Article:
Trigger is an open source network automation framework with batteries included. Trigger differs from other automation projects such as Ansible, which is based on top of the Python SSH library Paramiko, by being built with the asynchronous I/O framework Twisted. Twisted allows for a staggering number of devices to be managed concurrently thanks to the asynchronous socket functionality available in most modern Operating Systems and a handy package named conch.
In this post I’m going to outline some of the Trigger features that are relevant to today’s network management challenges. I’ll provide some code and detail “just enough” Python to get you started on your journey to automating at the speed of light!
A full list of network hardware platforms Trigger supports can be found here: https://trigger.readthedocs.io/en/latest/platforms.html
However you may find if your device provides a Cisco-like shell environment and is not on that list it might still work (with some serious prompt string regular expression matching).
So why is asynchronous execution important? Aside from squeezing our changes into those tiny change windows the ITIL guys set, asynchronous execution allows us to implement changes faster and with the added bonus of shared state.
Once your changes start taking hours and not minutes to complete you start seeking out ways to break up the work into smaller chunks to be executed in parallel. This is a fine and worthy cause and any normal person would assume that making use of all those extra cores on your CPU should do the trick. What we are discussing now is a threaded solution. The threaded solution allows the engineer to define a set of workers and set them to the task of connecting to an endpoint, whether that be through API or SSH and proceed to execute the current task. There are two issues with this model:
- Connections will be held up when managing slow or lossy links. A thread will either be moved out of context, a term called context-switching which is bad; , or block until information has been fully read from the device connected to the slow circuit.
- Managing threads is complicated. If you don’t believe me this to cement this fact in. Why waste cycles managing concurrency when you can leverage other people’s good work!
We aren’t working with large streams of data. We typically aim to push smallish blobs of text to and from our endpoints. This means deferring data processing to a separate thread of execution is overkill.
A different approach to this is to borrow from what web developers have been doing for years: non-blocking sockets. An event driven execution model solves these two problems by:
- Sockets will only be acted upon when data is ready. This means for every read and every write to a socket (in our case this is when SSH CLI command results has reached our terminal session) a callback will be executed upon that data. This eliminates the need for a thread to stay idle waiting for data to be received off a slow or lossy link. The callback will be triggered as soon as it’s ready.
- We can make use of the Twisted I/O library. Twisted is a solid and dependable framework with over 10 years of development. Twisted supports all the usual clients such as HTTP, SSH, Telnet and whatever else you want that runs on UDP/TCP if you have the time and patience to implement it. Although modern python supports asynchronous execution through the asyncio PEP features, they do not provide the robust client protocols that Twisted provides.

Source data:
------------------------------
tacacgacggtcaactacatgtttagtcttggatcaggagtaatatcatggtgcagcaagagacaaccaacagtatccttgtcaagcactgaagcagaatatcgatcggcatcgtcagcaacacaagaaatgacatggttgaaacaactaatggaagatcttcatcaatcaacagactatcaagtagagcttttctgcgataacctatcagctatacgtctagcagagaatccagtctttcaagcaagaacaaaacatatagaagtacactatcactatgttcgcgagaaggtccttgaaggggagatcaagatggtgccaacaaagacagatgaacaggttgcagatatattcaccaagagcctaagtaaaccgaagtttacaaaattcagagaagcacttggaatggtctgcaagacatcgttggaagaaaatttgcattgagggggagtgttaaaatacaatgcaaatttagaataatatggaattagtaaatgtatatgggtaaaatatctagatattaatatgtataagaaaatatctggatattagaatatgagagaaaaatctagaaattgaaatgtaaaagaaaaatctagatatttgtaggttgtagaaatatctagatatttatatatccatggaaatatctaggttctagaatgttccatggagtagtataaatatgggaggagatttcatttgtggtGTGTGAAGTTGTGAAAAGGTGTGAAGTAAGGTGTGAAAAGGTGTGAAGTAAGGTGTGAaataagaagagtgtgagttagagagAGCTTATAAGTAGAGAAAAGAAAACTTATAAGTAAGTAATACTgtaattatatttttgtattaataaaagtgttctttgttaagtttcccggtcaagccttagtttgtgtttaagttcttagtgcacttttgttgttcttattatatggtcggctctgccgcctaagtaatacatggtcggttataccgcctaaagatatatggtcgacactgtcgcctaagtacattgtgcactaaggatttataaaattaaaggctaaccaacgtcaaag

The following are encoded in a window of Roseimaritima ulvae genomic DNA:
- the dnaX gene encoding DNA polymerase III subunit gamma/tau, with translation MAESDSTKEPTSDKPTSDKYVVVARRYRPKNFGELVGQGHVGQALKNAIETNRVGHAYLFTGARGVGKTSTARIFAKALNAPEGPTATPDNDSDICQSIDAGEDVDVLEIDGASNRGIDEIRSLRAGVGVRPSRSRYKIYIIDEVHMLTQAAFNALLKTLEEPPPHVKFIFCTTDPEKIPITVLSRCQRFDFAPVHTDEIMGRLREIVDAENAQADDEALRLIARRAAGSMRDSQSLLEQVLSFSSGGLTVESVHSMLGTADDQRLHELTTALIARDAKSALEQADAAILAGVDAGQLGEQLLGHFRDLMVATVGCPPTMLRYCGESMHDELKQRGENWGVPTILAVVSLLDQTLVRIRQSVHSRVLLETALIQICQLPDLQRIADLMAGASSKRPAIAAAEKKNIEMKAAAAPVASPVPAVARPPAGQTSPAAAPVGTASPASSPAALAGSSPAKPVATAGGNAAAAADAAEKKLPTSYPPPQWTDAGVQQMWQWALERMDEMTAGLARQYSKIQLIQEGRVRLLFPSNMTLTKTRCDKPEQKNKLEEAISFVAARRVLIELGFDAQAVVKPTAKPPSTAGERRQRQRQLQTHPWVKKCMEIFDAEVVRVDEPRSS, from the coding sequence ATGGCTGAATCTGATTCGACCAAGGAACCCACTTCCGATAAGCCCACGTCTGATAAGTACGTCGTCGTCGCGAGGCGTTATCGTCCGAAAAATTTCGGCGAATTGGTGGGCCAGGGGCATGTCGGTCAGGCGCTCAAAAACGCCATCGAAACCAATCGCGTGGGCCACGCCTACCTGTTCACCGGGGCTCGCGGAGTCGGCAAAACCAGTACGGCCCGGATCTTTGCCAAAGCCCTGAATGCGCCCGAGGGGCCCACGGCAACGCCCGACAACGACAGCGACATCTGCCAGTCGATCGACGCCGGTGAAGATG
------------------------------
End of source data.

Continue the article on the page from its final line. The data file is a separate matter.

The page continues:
Reacting to the Unexpected
Using an event-driven architecture allows us to make informed decisions based on the output of a given command across all our target endpoints during a deployment. This is because our event handler is contextually aware of all connections and data. If an exception is raised on our spoke end router then we can change the execution to perhaps, skip the configuration revision on our head end router and send a log to our log handler.
Security Baked In
So you’ve just started automating your networks. Your scripts/ directory is full to the brim of automated treasures. How many of you could say these scripts were either a) scheduled on the command-line with credentials passed as arguments or b) credentials are hard-coded into the scripts themselves?
Trigger has an inbuilt tacacsrc module. This module handles encrypted caching of your login credentials. It is namespaced so you are able to have multiple sets of credentials for different realms. There are two methods of encryption in play. The first being a passphrase (not so secure I know) and the second being GPG encryption (better).
Kicking the Tyres
So you’re on the phone to TAC. The TAC engineer asks you for the output of show tech-support plus some other verification commands across your entire fleet that are manifesting issues. Normally this is a chore. You set up a TFTP server, you log into each device, run each command like: show tech-support | redirect tftp://x.x.x.x/show-tech-support.txt , compress and upload.
What if I told you, you could collect all the verification output from all your devices in roughly 6 seconds? And all it takes is a simple python script:
from trigger.cmds import Commando
vendors = ['cisco']
commands = ['show tech-support']
if __name__ == '__main__':
device_list = ['p1.demo.localdomain',
showtechsupport = ShowTechSupport(devices=device_list)
showtechsupport.run() # Commando exposes this to start the event loop
results = showtechsupport.results
for host in results:
print host, results[host]
In the next post I am going to run you through how to setup your Trigger environment. In subsequent posts I will guide you through develop your first scripts and showcase some of the advanced features that Trigger has to offer.